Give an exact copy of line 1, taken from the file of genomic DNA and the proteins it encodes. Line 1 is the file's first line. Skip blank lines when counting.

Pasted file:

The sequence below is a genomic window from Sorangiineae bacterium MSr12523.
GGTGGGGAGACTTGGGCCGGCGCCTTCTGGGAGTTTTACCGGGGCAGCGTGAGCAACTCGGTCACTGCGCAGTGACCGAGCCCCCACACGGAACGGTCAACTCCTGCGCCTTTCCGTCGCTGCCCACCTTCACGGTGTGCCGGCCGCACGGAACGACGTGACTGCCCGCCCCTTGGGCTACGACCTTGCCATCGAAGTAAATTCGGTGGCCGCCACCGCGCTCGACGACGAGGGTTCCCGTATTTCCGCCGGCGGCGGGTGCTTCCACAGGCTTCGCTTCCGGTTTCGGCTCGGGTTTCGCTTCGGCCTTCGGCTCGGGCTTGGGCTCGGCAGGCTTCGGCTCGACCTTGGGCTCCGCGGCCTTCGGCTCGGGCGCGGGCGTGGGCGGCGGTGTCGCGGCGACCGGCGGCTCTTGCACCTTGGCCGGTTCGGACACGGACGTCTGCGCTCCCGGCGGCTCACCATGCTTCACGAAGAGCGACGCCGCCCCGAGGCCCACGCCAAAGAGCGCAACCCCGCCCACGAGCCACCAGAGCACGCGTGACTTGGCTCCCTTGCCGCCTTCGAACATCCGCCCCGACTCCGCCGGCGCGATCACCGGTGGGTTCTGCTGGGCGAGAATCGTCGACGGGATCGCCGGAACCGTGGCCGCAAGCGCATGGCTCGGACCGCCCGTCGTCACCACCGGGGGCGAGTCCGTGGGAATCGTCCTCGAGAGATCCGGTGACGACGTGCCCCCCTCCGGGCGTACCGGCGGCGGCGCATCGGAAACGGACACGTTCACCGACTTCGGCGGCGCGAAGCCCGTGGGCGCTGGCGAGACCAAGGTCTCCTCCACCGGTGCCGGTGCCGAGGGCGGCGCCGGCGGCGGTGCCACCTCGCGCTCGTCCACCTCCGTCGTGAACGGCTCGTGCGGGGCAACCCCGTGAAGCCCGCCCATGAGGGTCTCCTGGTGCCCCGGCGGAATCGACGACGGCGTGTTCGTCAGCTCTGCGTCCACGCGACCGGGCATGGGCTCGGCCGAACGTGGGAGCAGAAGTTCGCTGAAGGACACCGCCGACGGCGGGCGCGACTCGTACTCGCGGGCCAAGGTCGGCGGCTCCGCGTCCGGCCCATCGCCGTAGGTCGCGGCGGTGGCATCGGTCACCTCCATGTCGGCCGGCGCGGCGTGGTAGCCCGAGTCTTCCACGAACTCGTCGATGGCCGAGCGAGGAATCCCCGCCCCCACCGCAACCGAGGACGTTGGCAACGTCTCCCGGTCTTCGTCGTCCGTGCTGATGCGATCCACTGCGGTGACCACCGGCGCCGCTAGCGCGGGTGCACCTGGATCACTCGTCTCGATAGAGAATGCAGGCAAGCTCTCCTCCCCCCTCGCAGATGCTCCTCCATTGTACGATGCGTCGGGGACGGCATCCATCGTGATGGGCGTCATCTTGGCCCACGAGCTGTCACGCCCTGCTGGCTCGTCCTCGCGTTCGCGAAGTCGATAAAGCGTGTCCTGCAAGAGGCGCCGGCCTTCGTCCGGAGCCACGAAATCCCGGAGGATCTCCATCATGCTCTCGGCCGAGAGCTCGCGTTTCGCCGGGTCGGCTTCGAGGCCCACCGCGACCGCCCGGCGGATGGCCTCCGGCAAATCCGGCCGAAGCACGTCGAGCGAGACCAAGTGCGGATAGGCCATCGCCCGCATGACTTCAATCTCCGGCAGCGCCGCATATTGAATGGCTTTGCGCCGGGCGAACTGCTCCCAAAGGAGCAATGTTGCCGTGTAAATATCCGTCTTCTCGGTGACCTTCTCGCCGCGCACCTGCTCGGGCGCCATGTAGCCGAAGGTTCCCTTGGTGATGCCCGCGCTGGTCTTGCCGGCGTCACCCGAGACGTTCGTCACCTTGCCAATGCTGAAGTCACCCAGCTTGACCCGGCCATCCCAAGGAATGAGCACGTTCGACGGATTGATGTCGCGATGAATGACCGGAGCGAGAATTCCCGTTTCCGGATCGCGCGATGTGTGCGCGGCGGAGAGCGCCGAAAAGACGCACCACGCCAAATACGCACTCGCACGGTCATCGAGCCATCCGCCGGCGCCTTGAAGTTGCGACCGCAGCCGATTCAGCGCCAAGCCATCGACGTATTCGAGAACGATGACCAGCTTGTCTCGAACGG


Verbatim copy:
The sequence below is a genomic window from Sorangiineae bacterium MSr12523.